Competition was always going to descend on print media. The only question was when it would reach a critical enough mass to force the management of said publications to do what their online competitors were doing (indeed, had to do) from the get-go — ask what consumers want, when they want it, and how they want it delivered. Does the CFO of a small electronics manufacturer in Iowa City need the same information as a lobbyist inside the Beltway? Does a retiree in Florida reading the paper in print have the same preferences as a recent college graduate looking for a job in California? Of course not.
This notion will immediately offend the journalism-school complex, erected over the past century to teach aspiring Woodwards and Bernsteins that information dissemination is a public service, not a consumer good, and that the two are mutually exclusive. This is the thinking that powers state-backed broadcasters in democracies like Britain and Australia, an oxymoronic concept par excellence. This is also why state media groups will never innovate like their private-sector peers.
Thus the cardinal rule for a financially vibrant, private print media in an internet age: To give away a product is to create infinite demand and zero revenue. The publication I work for, The Wall Street Journal, was lucky to have Peter Kann in the ’90s, a publisher who thought gifting online content was a fool’s errand. In 2009, under the new management of Rupert Murdoch, the Journal started charging for mobile content too. The New York Times, Financial Times, and Washington Post conditioned their readers to expect free content, and thus experienced the inevitable grumbling and resistance when the day came that they too had to put a paywall up online.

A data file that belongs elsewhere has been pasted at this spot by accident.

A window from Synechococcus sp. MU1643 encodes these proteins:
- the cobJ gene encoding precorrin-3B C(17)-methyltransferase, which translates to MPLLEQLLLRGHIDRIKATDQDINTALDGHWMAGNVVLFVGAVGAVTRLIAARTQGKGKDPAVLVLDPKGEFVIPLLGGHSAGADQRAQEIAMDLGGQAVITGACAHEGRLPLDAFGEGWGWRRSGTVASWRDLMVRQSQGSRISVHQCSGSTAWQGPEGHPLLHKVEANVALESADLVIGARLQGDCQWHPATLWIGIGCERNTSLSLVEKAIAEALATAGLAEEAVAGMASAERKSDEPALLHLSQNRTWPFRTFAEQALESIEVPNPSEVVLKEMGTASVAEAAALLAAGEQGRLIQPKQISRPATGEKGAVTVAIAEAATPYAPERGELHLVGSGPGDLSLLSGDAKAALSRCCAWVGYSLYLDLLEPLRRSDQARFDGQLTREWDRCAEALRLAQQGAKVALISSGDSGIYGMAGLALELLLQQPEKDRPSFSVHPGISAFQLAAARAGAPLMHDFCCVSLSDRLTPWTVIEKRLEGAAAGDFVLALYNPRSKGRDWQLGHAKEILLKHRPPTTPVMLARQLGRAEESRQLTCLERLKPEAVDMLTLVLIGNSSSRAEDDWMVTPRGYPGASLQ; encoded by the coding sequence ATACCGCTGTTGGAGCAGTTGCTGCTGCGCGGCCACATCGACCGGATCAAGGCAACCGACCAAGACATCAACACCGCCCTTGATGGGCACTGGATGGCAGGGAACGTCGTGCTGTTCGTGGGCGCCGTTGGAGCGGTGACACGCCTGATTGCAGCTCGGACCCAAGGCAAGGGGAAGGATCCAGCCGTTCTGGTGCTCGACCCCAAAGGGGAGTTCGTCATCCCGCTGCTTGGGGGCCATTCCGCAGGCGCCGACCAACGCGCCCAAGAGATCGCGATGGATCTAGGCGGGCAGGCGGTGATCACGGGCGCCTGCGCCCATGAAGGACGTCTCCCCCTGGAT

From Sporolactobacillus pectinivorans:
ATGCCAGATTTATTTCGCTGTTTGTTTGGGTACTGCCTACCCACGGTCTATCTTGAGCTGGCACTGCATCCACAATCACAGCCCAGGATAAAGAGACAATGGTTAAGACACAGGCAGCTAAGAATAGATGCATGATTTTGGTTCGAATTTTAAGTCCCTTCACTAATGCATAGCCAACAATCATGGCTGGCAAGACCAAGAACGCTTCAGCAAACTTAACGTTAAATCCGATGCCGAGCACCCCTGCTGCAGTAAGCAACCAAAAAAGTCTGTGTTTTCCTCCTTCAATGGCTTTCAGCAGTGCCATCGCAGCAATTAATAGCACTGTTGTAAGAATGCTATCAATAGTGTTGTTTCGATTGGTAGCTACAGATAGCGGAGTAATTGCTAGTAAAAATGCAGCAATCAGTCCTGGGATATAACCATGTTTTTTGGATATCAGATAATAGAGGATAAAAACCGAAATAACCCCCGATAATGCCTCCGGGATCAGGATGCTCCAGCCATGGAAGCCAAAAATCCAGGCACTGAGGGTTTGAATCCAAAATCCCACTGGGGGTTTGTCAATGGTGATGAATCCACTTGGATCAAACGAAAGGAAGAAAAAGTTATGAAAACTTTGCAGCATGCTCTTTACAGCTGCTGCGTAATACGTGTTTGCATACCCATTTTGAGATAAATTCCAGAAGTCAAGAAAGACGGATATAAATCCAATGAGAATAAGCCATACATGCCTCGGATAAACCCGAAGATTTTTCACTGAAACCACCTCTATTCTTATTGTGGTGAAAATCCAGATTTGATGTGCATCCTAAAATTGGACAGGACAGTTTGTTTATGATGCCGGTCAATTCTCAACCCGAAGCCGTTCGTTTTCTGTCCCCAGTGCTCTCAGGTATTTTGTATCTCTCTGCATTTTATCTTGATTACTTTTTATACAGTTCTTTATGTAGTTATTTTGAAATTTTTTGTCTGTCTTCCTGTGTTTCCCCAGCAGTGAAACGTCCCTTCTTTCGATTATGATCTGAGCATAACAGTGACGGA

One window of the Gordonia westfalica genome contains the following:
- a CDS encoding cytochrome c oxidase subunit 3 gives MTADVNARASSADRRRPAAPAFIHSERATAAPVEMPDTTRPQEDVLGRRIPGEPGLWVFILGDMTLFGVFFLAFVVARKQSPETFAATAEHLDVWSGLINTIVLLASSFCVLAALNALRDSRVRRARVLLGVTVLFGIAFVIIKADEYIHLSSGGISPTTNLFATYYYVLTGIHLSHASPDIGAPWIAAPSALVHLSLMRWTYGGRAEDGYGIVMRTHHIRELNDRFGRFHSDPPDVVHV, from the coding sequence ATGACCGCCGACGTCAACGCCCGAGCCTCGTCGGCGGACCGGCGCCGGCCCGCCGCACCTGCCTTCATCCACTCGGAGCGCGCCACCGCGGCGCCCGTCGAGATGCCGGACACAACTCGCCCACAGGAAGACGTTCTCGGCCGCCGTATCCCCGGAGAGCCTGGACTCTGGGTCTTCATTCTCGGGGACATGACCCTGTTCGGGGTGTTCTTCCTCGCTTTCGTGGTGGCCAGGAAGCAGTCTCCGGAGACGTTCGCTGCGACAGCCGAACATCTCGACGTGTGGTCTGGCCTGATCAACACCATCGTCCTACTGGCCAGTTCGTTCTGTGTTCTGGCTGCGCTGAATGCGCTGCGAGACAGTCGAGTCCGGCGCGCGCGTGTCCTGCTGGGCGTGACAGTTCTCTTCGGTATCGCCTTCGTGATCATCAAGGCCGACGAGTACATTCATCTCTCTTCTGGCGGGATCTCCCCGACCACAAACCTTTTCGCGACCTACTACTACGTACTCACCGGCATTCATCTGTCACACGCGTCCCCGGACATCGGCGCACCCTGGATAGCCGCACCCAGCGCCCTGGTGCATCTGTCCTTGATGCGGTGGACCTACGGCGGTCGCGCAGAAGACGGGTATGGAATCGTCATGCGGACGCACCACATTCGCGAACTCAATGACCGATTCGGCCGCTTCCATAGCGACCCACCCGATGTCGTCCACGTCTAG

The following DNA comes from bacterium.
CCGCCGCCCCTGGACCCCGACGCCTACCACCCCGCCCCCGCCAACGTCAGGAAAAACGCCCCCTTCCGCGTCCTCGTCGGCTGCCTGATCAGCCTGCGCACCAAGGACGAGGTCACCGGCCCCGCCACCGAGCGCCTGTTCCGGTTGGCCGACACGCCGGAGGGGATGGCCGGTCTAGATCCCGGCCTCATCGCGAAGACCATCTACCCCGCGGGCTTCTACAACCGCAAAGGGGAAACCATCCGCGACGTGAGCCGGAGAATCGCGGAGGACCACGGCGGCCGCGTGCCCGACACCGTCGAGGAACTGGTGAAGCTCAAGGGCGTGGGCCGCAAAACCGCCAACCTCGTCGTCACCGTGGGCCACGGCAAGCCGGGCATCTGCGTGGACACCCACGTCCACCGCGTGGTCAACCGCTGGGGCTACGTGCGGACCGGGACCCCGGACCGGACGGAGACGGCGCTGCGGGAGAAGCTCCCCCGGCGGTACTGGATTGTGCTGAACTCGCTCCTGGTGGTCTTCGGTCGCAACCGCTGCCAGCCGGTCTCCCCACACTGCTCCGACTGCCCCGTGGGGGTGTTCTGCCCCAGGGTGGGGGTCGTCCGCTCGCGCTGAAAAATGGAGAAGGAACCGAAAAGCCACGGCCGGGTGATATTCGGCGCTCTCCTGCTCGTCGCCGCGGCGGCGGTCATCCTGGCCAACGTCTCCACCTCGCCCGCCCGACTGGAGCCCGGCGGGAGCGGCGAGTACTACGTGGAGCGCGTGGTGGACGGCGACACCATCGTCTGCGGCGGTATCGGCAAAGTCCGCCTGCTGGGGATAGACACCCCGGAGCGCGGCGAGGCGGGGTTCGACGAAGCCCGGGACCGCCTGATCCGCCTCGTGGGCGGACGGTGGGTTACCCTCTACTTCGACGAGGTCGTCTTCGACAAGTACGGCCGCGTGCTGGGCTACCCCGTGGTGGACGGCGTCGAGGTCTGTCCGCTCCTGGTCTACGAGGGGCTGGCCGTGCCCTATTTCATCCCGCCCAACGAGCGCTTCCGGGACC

The internet is not the only force changing the business model. Prices must reflect the value of the product. As Kann noted in 2009, the roots of the print crisis even “predated the internet by some decades as publishers relied more and more on advertising as their primary revenue source, chased larger and larger audiences to appeal to those advertisers, and displayed less and less confidence they could attract those audiences by charging full and fair value for the publications they produced.” If a print newspaper is destined to become a novelty item for the nostalgic, should it be priced at double its price today? Triple? That many newspapers had — and still do — have journalists playing CEO should be noted.